Working while you’re sick is the total pits — but traveling when you feel terrible is the absolute WORST. Whether you’re coming down with a bad cold while trying to make the most of your first solo trip abroad or, like Amy Schumer and her boyfriend in Paris, suffering from a severe case of food poisoning while on vacation with your bae, it can be hard to deal when you can’t just pop in to see your usual doc. To get some expert tips on how to take care of yourself while on an adventure, we chatted with Dr. Jack Dybis, an osteopathic physician from IVme Chicago. An advocate for avoiding ineffective or dangerous home remedies at all costs, he schooled us on when it’s okay to rest and when you’ve really gotta get yourself to a medical professional.
IF YOU HAVE A Bad Cold
Dr. Dybis tells us that nipping a cold in the bud as soon as you feel it coming on is key. He says, “When you’re well-rested, you can better fight off any foreign invaders (in this case, viruses).” He also recommends staying as hydrated as you can to support your immune system. If you can find over-the-counter remedies, he says to opt for basic meds that can reduce symptoms: oral vitamin C, echinacea, zinc and cold elixirs such as DayQuil and Cold-EEZE are all good choices. He adds, “Vitamin B can help increase your energy — which might be especially important if you need to muster some up while traveling.”
if you have A Cough
“In general, for persistent coughs paired with other symptoms, you may need an antibiotic and to see a physician ASAP,” Dr. Dybis says. “For dry coughs, an over-the-counter cough suppressant can help knock it out.” He warns that a dry cough that won’t go away also merits a trip to the doc.
As for remedies, Dr. Dybis swears by tea to soothe your throat, decrease any inflammation you might have and loosen mucus. Adding honey can help further protect your throat. Another option worth trying is peppermint and ginger in lemon juice. “This mix can help the tickle in your throat that causes you to cough,” Dr. Dybis says. If you’re still in pain, you can opt for throat lozenges if they’re available wherever you are.
if you have The Flu
Even with the most excellent hand-washing habits, picking up the flu can unfortunately just happen. If you feel yourself coming down with symptoms, Dr. Dybis says to follow the steps you would with a bad cold — and to remember that the flu is a virus that will hopefully run its course and pass as quickly as possible. If you do feel fluish, he advises, “Keep washing your hands, stay hydrated and REST.” If you can’t seem to recover, he says you should definitely seek out care from a local doctor. “It’s really not worth risking a ‘super-infection’ on top of the flu virus.”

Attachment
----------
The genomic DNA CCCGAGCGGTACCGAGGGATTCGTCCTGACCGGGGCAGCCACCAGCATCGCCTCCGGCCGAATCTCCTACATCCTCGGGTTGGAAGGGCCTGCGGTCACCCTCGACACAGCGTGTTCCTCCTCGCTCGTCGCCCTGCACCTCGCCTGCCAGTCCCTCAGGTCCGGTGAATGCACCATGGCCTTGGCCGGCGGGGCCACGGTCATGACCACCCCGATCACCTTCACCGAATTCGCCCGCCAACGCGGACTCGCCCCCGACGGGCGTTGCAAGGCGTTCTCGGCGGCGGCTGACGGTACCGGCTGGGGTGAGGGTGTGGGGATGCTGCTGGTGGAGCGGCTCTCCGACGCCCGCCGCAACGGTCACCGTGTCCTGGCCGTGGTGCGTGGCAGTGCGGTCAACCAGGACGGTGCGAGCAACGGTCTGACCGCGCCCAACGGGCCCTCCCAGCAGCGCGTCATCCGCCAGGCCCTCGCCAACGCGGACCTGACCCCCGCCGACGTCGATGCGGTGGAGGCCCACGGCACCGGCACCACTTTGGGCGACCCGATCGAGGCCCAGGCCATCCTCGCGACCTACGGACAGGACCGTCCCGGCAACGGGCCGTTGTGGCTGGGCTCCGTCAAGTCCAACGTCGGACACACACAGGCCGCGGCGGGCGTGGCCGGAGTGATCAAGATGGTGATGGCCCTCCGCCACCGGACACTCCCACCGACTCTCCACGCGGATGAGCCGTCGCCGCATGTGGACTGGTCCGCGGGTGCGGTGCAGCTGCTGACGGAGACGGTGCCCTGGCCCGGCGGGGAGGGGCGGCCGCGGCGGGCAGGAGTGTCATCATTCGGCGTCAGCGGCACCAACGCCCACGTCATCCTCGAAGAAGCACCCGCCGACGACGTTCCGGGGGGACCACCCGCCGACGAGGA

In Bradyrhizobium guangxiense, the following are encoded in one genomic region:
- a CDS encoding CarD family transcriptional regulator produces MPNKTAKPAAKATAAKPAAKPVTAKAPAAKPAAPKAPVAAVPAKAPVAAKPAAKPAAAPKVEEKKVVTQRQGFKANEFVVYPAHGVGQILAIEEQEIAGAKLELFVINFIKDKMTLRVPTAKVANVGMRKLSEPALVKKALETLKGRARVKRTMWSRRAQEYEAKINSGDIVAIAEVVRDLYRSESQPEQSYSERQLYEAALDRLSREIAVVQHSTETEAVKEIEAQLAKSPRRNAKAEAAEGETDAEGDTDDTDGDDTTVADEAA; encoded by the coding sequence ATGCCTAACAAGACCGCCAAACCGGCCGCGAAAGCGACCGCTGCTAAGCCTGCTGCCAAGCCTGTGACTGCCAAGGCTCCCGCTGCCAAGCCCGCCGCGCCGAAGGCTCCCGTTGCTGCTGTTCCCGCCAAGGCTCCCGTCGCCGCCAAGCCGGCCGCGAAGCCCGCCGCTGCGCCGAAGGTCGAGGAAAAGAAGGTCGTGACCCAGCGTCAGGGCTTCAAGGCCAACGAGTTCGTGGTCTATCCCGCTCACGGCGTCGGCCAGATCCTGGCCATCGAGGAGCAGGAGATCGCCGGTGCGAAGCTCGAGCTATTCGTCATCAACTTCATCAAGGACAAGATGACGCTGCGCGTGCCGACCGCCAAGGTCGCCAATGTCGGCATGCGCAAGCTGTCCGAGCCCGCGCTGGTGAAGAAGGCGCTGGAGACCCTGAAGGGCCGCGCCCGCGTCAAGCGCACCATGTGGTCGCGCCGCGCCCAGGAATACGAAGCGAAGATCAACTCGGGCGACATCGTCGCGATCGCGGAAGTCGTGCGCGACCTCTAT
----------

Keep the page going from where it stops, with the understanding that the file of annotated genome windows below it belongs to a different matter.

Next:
Pro tip: Opt to get a flu shot well before you travel. “Prevention is the best way to treat the flu,” notes Dr. Dybis.
if you have Strep Throat
A horrible sickness that can even affect your stomach (who knew?), strep is one case that Dr. Dybis says may require an antibiotic, so he suggests seeing a doctor. While waiting, you can gargle with warm salt water to relieve inflammation and soothe your throat, and you should make sure to rest rather than push your immune system to the brink.
“Although it might be difficult to swallow, it’s still VERY important to maintain adequate hydration,” he reminds us. “You should try room-temperature or warm liquids such as tea. When it comes to food, find the softest foods you can. Choose foods that are high in water content, such as fruits and vegetables.”
if you have Food Poisoning
Food poisoning is a traveler’s nightmare that can leave you curled up on your hostel floor or stuck inside the restroom for days at a time. While the more obvious symptoms are downright terrible, Dr. Dybis reminds us that dehydration is our biggest concern. “Try to keep fluids down orally, if possible,” he says. “If you can stomach food, go with the BRAT diet: bananas, rice, applesauce and toast.” Though this can be tough if you’re in a far-off corner of the world, it will help to eat the most plain and hydrating foods you can.
In severe instances that come with persistent abdominal pain, you should get professional medical help ASAP. Dr. Dybis notes that some people who have suffered drastic illness might need IV therapy (yikes!) to stay hydrated when their stomach is ultra-irritated.
Have you been super sick while traveling? Tell us how you got healthy again on Twitter @BritandCo!
(Photos via Getty)